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Capsule Review - Final Fantasy X

Title Final Fantasy X
Developer Square
Year 2002
Platform PS2
Capsule Rating
Capsule Review:

Even though Final Fantasy VII was Square's big commercial breakthrough, I think that it's actually Final Fantasy VIII that has defined the latter-day Final Fantasy series. I thought that Final Fantasy IX was very similar to its predecessor. Final Fantasy X is very similar yet again.

But in many parts, the game creates a feeling of "Final Fantasy VIII done right." I enjoyed Final Fantasy X more than the previous two installments, and I think it has the best gameplay out of all of them. For most of the game, there are very sharp distinctions between the characters, sharper than they've ever been since Final Fantasy VI back in 1994. And the game forces you to make full use of these distinctions -- for a long time, only Wakka can kill flying enemies, only Auron can kill armoured enemies, only Tidus can kill "nimble" enemies, and only Lulu can kill magical enemies. In fact, you have to heavily rely on your attack mage Lulu until quite late in the game.

Furthermore, this is the first Final Fantasy game in a long time where status-changing attacks and spells actually matter. Status effects like poison, darkness and petrification are much stronger and more deadly in this game than ever before. Defense-boosting spells like Protect, Shell and Reflect turn out to be the key to survival in many boss fights. And these things are just as effective when reversed -- the enemies are much tougher when they Protect themselves, but using a turn to Poison them can now be a very effective tactic.

Further still, some bosses actually require you to think strategically. One boss toward the end of the game has an instant-death attack against all characters that never misses, as well as another attack that inflicts Zombie status on everyone. This status makes it so that curative items and spells damage your characters instead of healing them, but it also lets you evade the instant-death attack, so you actually shouldn't cure all your characters. In this way, combat is tougher and more strategic in this game than it has been in years. It's likely that you'll lose many times in later battles.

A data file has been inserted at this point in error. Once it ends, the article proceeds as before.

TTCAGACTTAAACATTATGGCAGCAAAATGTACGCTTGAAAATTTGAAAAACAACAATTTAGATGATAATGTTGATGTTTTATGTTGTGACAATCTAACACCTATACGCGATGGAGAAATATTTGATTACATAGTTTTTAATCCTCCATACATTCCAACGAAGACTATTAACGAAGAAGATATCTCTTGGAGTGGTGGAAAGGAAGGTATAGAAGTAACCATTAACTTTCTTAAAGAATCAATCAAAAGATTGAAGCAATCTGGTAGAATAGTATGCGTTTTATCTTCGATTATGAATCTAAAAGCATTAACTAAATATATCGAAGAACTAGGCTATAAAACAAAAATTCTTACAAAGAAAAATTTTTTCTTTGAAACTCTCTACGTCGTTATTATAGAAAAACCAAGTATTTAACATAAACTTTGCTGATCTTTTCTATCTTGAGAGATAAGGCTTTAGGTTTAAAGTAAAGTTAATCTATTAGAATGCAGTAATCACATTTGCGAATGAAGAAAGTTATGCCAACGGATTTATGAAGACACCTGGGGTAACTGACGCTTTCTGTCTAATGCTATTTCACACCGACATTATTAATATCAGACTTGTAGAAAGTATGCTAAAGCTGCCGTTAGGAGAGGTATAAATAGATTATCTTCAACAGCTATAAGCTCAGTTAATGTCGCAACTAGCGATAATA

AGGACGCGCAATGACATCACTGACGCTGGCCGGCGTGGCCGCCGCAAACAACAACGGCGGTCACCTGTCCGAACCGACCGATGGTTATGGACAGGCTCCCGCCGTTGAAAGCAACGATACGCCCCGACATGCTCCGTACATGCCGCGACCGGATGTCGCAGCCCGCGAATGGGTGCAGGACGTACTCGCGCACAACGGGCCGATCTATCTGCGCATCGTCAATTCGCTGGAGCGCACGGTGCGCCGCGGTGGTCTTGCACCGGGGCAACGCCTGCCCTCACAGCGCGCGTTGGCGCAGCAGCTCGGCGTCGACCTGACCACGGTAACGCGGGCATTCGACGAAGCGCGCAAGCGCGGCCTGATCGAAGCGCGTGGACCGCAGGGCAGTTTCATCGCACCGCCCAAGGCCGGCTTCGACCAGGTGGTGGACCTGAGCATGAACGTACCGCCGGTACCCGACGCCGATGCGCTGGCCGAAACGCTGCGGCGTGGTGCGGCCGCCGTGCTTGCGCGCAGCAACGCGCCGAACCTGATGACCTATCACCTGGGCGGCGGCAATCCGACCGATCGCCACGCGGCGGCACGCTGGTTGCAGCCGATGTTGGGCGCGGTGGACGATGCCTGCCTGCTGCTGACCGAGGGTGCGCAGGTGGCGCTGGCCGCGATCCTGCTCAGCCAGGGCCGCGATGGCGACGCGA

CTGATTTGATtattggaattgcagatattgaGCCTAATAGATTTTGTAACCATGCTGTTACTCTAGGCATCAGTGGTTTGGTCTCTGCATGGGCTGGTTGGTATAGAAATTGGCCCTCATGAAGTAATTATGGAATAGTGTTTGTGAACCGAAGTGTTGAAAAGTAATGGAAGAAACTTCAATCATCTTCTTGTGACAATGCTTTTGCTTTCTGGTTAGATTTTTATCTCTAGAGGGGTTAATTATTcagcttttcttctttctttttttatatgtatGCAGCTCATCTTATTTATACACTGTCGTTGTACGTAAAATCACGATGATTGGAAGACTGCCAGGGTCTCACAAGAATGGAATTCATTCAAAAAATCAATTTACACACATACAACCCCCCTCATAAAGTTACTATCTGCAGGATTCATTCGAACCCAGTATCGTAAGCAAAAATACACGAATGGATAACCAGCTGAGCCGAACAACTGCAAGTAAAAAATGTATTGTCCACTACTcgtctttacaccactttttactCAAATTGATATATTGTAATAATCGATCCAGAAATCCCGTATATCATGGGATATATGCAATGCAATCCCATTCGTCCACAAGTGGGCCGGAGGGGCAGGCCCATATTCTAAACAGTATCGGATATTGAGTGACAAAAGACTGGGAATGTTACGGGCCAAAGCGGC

I should add that the battles are more fast-paced here than in the previous two Final Fantasy games. The camera is much less hyperactive than before. Battles set up very quickly without all of the flying camera angles. And the battles usually have around three enemies at a time, as opposed to one or two like in the previous installments.

The game is also a little less reliant on Final Fantasy iconography. For example, there are fewer summons than before. Out of the "usual" Final Fantasy summons, only Ifrit, Shiva and Bahamut appear. They are still powerful, but you have to use them strategically. The toughest summon is Anima, an impressively horrific original creation. Also different from earlier games is the lack of a world map (different locations are connected to each other by roads that you have to travel), and the greatly reduced role of Cid and the airship.

The characters are reminiscent of Final Fantasy VIII, but better. Again the story centers around star-crossed love between Tidus and Yuna. But I personally found Tidus, a cheerful surfer-boy type, much more appealing than the monosyllabic Squall. Yuna is kind of nice and earnest, and at least has a more well-defined personality than Rinoa. Among the supporting characters, the devout sportsman Wakka is also very appealing. All the dialogue between the characters is spoken by voice actors, who do a surprisingly good job of defining the characters' personalities (the guy voicing Wakka is particularly good).

There's also a lot of interaction between characters. Between all major dungeons and boss battles, there are short scenes of the party resting where you can talk to the other characters. This is also quite nice, since it makes the characters seem a little more alive than your bland team-mates in Final Fantasies VIII and IX.

But unfortunately, the game shares many of the problems common to latter-day RPGs. First, the plot is revealed in an annoyingly vague manner. Characters like Auron constantly pester you to keep moving because there's "no time to waste." They drop little hints about the plot and talk in vague riddles. I know why the game is written like that -- it's supposed to keep the player guessing until the Big Revelation finally arrives. But the problem is that all of the Big Revelations are painfully obvious, and you can see them all coming hours in advance. Your other characters, unfortunately, keep on talking about these things like they're important. Yuna's dialogue is mostly about her determination to save the world. Admirable, maybe, but really monotonous. It's an RPG, I already know she's going to save the world. Let her talk about something else.